Compare any two graphics cards:
Radeon HD 6850 vs Radeon HD 6950
IntroThe Radeon HD 6850 has a core clock speed of 775 MHz and a GDDR5 memory frequency of 1000 MHz. It also features a 256-bit memory bus, and uses a 40 nm design. It is comprised of 960 SPUs, 48 Texture Address Units, and 32 ROPs.
Compare those specifications to the Radeon HD 6950, which features GPU clock speed of 800 MHz, and 1024 MB of GDDR5 memory set to run at 1250 MHz through a 256-bit bus. It also is comprised of 1408 SPUs, 88 Texture Address Units, and 32 ROPs.
(No game benchmarks for this combination yet.)
Power Usage and Theoretical Benchmarks
Power Consumption (Max TDP)
As far as performance goes, the Radeon HD 6950 should in theory be a lot superior to the Radeon HD 6850 in general. (explain)
Texel RateThe Radeon HD 6950 should be a lot (about 89%) faster with regards to texture filtering than the Radeon HD 6850. (explain)
Pixel RateIf using high levels of AA is important to you, then the Radeon HD 6950 is superior to the Radeon HD 6850, though not by far. (explain)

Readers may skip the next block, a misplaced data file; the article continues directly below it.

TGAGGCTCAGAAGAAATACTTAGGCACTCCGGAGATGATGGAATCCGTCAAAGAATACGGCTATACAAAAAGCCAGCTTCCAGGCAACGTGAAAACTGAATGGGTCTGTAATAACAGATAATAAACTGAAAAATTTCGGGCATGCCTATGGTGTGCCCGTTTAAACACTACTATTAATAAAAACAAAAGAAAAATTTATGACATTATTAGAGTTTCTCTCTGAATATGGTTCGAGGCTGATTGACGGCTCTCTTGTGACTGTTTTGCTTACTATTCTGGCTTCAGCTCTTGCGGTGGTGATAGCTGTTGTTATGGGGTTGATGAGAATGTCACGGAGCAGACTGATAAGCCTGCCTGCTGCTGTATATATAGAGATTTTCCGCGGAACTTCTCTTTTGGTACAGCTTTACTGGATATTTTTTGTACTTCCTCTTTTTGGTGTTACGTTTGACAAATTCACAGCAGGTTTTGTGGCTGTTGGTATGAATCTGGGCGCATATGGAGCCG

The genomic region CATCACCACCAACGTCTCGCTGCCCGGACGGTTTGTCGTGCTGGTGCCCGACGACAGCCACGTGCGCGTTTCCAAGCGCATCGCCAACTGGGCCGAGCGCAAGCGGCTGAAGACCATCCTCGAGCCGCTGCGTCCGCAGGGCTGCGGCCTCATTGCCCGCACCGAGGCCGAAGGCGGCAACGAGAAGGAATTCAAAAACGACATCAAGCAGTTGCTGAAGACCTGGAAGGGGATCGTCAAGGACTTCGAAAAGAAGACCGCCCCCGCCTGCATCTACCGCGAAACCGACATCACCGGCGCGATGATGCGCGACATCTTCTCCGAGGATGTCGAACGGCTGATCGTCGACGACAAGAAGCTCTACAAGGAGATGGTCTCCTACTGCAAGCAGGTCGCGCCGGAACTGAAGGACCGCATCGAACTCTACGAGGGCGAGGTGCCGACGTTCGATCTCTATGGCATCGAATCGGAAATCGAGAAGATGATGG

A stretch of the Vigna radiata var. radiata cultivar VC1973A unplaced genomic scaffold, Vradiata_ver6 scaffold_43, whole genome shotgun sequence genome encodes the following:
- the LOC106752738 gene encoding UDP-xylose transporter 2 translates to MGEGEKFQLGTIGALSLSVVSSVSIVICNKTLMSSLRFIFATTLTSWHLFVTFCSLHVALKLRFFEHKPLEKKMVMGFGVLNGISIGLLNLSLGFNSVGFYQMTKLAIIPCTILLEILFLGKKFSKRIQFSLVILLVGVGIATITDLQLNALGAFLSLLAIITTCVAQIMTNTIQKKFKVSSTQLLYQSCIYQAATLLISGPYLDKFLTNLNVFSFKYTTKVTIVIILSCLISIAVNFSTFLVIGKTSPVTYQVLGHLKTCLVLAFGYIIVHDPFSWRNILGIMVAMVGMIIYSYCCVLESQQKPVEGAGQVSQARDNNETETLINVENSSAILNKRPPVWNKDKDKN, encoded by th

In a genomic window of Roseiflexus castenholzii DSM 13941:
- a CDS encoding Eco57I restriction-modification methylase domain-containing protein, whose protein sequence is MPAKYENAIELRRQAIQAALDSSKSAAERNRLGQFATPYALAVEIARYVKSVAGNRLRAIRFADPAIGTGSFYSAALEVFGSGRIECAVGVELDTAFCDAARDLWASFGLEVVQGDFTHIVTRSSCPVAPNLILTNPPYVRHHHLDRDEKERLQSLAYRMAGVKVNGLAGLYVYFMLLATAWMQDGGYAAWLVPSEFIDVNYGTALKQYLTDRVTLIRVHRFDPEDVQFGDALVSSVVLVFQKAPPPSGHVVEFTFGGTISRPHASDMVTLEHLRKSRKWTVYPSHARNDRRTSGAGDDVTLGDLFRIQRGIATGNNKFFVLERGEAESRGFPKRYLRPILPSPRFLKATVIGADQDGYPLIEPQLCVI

Please note that the above 'benchmarks' are all just theoretical - the results were calculated based on the card's specifications, and real-world performance may (and probably will) vary at least a bit.
Please note that the price comparisons are based on search keywords - sometimes it might show cards with very similar names that are not exactly the same as the one chosen in the comparison. We do try to filter out the wrong results as best we can, though.
Memory Bandwidth: Memory bandwidth is the maximum amount of information (counted in megabytes per second) that can be moved past the external memory interface in a second. The number is worked out by multiplying the bus width by its memory clock speed. If the card has DDR RAM, it must be multiplied by 2 once again. If it uses DDR5, multiply by 4 instead. The higher the memory bandwidth, the better the card will be in general. It especially helps with AA, HDR and high resolutions.
Texel Rate: Texel rate is the maximum number of texture map elements (texels) that are applied per second. This number is worked out by multiplying the total texture units of the card by the core speed of the chip. The higher this number, the better the graphics card will be at texture filtering (anisotropic filtering - AF). It is measured in millions of texels in one second.
Pixel Rate: Pixel rate is the maximum amount of pixels that the graphics chip can possibly record to the local memory in a second - measured in millions of pixels per second. The figure is calculated by multiplying the amount of Render Output Units by the the card's clock speed. ROPs (Raster Operations Pipelines - aka Render Output Units) are responsible for drawing the pixels (image) on the screen. The actual pixel rate is also dependant on many other factors, most notably the memory bandwidth of the card - the lower the memory bandwidth is, the lower the ability to get to the maximum fill rate.